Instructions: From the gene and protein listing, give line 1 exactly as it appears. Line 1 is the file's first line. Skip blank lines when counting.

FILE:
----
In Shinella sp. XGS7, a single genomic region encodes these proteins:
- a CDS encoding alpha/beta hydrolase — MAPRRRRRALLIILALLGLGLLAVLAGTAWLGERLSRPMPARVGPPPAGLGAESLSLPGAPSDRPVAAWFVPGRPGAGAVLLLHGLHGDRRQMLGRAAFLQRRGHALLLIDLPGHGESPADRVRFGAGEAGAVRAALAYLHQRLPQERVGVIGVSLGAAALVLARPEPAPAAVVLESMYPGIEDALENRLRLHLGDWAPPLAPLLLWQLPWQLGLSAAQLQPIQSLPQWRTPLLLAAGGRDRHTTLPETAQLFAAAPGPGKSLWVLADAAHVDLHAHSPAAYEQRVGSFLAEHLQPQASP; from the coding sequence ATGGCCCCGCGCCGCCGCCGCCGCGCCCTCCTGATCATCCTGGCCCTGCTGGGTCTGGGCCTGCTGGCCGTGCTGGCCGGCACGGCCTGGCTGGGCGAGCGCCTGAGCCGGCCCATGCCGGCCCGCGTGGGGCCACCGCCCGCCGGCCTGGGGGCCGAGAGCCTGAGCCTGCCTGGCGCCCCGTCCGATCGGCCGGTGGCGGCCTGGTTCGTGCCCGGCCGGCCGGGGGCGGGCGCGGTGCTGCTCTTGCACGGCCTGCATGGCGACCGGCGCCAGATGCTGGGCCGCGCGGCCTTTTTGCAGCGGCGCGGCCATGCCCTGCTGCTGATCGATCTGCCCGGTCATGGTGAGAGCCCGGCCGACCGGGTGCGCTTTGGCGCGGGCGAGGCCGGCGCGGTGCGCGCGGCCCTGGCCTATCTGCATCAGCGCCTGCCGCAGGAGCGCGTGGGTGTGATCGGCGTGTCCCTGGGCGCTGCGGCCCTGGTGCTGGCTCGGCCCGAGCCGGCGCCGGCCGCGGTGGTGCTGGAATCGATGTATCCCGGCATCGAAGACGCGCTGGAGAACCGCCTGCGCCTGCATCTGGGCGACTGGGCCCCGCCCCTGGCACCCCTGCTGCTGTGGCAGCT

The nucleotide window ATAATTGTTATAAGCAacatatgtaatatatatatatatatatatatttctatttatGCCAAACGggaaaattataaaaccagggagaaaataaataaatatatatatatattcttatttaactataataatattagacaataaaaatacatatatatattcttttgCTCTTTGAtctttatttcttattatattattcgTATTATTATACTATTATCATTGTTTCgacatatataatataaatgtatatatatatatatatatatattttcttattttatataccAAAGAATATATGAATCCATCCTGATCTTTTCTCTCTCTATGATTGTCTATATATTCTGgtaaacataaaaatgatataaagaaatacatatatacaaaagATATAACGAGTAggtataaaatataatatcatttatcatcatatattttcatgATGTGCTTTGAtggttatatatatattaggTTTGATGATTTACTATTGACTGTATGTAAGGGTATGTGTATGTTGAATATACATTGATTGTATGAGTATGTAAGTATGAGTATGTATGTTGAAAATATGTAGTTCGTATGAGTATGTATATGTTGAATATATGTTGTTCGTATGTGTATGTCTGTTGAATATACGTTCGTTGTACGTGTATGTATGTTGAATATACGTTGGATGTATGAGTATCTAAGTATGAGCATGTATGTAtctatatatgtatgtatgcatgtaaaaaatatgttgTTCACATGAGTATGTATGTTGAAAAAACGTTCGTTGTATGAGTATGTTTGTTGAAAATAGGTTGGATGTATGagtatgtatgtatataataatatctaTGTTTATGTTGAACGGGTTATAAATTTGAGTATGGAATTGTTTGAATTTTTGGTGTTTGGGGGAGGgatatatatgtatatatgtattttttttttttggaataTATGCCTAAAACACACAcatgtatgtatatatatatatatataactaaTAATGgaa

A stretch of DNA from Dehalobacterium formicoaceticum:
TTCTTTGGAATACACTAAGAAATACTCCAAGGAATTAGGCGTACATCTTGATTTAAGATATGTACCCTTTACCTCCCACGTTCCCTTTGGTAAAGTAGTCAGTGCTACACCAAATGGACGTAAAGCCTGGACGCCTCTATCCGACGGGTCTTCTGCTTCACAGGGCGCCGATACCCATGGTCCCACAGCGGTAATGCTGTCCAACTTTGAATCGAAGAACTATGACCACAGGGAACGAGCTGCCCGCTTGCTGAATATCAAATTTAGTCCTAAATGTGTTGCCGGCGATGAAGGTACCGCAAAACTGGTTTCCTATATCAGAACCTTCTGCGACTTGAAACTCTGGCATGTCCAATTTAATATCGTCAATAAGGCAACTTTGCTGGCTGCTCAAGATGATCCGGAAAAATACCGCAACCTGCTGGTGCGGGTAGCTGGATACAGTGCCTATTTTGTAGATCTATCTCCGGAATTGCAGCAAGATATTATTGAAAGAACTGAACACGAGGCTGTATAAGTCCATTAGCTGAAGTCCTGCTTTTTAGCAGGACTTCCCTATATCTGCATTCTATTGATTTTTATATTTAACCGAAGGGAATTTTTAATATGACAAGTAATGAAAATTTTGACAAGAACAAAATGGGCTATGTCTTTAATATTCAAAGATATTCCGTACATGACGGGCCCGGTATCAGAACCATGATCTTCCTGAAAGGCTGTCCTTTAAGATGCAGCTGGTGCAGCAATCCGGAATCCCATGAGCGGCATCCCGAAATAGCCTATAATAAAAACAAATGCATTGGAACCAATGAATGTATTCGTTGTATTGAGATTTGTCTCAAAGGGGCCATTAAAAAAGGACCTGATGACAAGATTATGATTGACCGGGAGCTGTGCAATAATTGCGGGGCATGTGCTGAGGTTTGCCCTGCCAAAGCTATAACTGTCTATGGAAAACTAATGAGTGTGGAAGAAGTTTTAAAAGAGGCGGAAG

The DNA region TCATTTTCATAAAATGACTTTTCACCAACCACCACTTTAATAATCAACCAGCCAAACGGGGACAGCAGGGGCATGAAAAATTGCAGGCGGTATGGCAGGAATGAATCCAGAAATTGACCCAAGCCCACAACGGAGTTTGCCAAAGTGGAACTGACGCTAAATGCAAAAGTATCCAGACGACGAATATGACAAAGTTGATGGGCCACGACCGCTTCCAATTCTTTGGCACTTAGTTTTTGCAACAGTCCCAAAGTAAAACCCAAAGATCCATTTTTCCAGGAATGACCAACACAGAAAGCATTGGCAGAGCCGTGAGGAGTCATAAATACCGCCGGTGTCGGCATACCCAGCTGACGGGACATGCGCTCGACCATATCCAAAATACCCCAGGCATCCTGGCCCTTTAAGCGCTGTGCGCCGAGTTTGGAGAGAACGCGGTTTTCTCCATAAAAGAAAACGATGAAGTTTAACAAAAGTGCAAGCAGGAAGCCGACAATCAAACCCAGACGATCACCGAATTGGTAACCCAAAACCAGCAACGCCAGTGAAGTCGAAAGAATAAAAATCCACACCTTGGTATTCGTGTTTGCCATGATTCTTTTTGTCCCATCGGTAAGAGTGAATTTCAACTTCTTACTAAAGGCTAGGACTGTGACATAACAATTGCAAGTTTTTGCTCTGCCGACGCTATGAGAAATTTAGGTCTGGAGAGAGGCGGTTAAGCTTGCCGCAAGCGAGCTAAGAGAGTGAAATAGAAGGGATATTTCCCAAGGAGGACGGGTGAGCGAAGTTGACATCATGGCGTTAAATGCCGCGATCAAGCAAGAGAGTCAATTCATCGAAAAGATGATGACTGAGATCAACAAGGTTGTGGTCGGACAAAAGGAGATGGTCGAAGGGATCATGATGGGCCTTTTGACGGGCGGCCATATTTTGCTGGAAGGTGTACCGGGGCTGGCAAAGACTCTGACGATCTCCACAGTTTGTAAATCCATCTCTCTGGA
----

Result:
In Shinella sp. XGS7, a single genomic region encodes these proteins: